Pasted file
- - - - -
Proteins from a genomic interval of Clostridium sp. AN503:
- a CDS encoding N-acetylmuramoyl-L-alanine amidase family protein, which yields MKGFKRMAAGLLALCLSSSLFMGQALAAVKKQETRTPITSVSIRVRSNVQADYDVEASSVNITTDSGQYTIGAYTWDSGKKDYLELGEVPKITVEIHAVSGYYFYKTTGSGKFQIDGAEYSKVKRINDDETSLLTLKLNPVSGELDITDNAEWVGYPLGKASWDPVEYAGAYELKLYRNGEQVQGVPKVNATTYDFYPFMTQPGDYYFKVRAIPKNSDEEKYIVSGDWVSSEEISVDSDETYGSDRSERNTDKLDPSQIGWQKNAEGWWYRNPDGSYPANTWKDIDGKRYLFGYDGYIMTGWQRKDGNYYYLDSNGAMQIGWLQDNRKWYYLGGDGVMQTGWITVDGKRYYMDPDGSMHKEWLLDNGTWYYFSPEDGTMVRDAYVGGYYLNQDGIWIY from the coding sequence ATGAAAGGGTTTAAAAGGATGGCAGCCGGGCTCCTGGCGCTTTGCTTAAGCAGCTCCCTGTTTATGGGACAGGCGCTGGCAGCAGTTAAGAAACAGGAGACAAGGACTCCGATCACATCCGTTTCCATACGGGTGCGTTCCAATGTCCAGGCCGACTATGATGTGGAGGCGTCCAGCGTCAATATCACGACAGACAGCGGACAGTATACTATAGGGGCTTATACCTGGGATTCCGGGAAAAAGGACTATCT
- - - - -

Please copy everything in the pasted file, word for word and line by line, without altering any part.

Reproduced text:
Proteins from a genomic interval of Clostridium sp. AN503:
- a CDS encoding N-acetylmuramoyl-L-alanine amidase family protein, which yields MKGFKRMAAGLLALCLSSSLFMGQALAAVKKQETRTPITSVSIRVRSNVQADYDVEASSVNITTDSGQYTIGAYTWDSGKKDYLELGEVPKITVEIHAVSGYYFYKTTGSGKFQIDGAEYSKVKRINDDETSLLTLKLNPVSGELDITDNAEWVGYPLGKASWDPVEYAGAYELKLYRNGEQVQGVPKVNATTYDFYPFMTQPGDYYFKVRAIPKNSDEEKYIVSGDWVSSEEISVDSDETYGSDRSERNTDKLDPSQIGWQKNAEGWWYRNPDGSYPANTWKDIDGKRYLFGYDGYIMTGWQRKDGNYYYLDSNGAMQIGWLQDNRKWYYLGGDGVMQTGWITVDGKRYYMDPDGSMHKEWLLDNGTWYYFSPEDGTMVRDAYVGGYYLNQDGIWIY from the coding sequence ATGAAAGGGTTTAAAAGGATGGCAGCCGGGCTCCTGGCGCTTTGCTTAAGCAGCTCCCTGTTTATGGGACAGGCGCTGGCAGCAGTTAAGAAACAGGAGACAAGGACTCCGATCACATCCGTTTCCATACGGGTGCGTTCCAATGTCCAGGCCGACTATGATGTGGAGGCGTCCAGCGTCAATATCACGACAGACAGCGGACAGTATACTATAGGGGCTTATACCTGGGATTCCGGGAAAAAGGACTATCT